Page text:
Facebook received intense criticism in March after footage of a mass shooting at a Mosque in New Zealand was streamed on the company’s live video platform. The public pressure was so intense that Facebook was forced to issue a rare backtrack, with COO Sheryl Sandberg penning an open letter to New Zealand users vowing to do better. However, according to a report this week in CNN Business, there are still versions of the video circulating on Facebook and Facebook-owned Instagram.
In her mea culpa, Sandberg promised that Facebook would begin “exploring” restrictions on Facebook Live, and that the company would invest in technology to identify edited versions of violent videos and images to prevent them from being re-shared. However, one expert expressed skepticism that technology alone will be capable of solving this issue.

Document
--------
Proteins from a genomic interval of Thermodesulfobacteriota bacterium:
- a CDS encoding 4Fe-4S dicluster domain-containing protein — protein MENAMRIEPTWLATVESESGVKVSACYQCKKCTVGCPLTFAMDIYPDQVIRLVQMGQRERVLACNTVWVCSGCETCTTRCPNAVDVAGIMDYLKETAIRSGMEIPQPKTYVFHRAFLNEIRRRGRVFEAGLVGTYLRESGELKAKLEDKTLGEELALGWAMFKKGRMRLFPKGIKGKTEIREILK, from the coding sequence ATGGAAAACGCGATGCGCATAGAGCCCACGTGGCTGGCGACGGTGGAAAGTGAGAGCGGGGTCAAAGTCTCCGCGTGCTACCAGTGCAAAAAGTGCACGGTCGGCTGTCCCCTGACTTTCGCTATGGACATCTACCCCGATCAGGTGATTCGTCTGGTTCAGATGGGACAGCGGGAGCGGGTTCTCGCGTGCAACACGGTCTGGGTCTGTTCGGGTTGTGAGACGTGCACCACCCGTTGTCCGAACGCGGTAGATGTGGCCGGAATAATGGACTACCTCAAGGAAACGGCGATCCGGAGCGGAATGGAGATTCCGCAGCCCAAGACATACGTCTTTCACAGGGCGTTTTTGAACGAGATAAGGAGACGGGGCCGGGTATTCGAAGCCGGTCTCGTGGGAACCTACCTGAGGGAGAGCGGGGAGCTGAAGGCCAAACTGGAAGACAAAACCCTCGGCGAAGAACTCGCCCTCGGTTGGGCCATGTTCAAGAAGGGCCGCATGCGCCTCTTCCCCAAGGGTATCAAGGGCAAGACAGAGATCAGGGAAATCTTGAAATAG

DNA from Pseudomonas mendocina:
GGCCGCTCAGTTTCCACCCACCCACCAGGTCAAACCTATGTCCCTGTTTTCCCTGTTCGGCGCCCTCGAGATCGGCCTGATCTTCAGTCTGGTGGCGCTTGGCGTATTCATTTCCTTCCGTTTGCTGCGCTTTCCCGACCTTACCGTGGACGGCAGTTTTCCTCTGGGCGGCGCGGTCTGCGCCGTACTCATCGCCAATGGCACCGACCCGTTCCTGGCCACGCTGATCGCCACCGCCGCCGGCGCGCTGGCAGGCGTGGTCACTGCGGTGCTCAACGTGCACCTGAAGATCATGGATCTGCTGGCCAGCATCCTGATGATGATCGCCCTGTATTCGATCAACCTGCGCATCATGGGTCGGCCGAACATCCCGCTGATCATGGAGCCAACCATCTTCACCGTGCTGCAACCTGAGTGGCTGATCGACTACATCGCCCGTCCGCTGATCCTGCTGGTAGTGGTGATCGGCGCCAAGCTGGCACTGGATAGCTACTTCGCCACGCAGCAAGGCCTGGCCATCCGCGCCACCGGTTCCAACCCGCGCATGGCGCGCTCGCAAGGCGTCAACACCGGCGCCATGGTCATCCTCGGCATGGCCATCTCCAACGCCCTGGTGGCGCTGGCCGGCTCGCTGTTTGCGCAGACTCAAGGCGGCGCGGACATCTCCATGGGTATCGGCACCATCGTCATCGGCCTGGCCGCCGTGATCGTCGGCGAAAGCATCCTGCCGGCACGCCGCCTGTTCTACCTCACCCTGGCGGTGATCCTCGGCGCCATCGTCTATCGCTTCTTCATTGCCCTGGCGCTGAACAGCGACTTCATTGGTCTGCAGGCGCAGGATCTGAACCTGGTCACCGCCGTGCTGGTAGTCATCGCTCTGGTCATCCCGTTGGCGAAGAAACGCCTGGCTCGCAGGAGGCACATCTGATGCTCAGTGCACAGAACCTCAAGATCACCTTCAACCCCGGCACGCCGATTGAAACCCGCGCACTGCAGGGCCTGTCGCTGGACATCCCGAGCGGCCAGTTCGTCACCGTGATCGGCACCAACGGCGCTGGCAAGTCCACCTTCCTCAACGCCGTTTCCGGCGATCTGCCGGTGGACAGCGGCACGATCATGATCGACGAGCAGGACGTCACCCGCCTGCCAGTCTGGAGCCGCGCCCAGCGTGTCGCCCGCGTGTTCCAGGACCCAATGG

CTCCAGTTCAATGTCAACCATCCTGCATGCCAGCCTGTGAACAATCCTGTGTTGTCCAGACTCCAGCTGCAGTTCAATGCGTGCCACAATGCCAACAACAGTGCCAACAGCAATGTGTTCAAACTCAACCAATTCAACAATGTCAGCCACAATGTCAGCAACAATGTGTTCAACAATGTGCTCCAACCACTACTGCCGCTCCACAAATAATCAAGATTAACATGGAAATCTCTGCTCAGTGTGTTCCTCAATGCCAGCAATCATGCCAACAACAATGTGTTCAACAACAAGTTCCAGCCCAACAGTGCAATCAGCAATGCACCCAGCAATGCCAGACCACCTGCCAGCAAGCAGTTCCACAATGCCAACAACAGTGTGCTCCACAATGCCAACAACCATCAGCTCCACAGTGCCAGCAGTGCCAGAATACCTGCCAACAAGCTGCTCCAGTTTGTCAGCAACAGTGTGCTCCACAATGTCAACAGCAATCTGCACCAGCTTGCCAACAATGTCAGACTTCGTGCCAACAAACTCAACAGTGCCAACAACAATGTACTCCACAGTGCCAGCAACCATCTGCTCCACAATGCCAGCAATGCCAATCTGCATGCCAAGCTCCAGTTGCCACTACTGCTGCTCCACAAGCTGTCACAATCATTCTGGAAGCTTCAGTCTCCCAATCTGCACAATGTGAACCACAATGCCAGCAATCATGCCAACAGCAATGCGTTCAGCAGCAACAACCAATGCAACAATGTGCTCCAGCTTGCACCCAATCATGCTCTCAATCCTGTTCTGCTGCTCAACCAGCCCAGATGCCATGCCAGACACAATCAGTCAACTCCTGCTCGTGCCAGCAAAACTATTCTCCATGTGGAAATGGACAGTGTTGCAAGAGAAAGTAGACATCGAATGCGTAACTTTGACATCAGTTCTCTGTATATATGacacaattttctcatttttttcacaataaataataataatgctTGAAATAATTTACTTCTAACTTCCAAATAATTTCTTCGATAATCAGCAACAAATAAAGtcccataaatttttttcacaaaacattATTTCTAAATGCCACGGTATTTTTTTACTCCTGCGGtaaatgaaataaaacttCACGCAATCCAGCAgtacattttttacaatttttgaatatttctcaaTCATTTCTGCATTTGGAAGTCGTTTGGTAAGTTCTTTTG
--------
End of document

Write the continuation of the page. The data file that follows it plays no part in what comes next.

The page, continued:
“The problem is that their hashing technology doesn’t work the way it is supposed to,” Dartmouth professor and digital forensics expert Hany Farid told CNN Business. “When Facebook tells you that artificial intelligence is going to save them and us, you should ask how that is if they can’t even deal with the issue of removing previously identified content.”
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